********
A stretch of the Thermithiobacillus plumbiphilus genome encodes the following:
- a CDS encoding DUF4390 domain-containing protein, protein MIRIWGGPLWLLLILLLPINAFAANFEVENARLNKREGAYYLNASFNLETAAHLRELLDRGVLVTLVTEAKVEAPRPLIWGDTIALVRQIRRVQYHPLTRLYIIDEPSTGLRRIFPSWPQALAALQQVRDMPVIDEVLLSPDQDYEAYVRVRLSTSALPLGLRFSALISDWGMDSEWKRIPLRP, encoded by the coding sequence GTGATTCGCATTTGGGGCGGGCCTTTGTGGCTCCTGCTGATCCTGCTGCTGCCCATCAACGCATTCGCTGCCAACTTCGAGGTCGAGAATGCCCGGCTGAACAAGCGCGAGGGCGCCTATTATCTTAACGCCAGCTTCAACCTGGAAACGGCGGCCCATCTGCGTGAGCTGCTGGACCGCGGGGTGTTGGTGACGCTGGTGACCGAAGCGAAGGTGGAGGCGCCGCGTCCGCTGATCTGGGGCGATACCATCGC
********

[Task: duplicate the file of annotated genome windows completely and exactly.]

A stretch of the Thermithiobacillus plumbiphilus genome encodes the following:
- a CDS encoding DUF4390 domain-containing protein, protein MIRIWGGPLWLLLILLLPINAFAANFEVENARLNKREGAYYLNASFNLETAAHLRELLDRGVLVTLVTEAKVEAPRPLIWGDTIALVRQIRRVQYHPLTRLYIIDEPSTGLRRIFPSWPQALAALQQVRDMPVIDEVLLSPDQDYEAYVRVRLSTSALPLGLRFSALISDWGMDSEWKRIPLRP, encoded by the coding sequence GTGATTCGCATTTGGGGCGGGCCTTTGTGGCTCCTGCTGATCCTGCTGCTGCCCATCAACGCATTCGCTGCCAACTTCGAGGTCGAGAATGCCCGGCTGAACAAGCGCGAGGGCGCCTATTATCTTAACGCCAGCTTCAACCTGGAAACGGCGGCCCATCTGCGTGAGCTGCTGGACCGCGGGGTGTTGGTGACGCTGGTGACCGAAGCGAAGGTGGAGGCGCCGCGTCCGCTGATCTGGGGCGATACCATCGC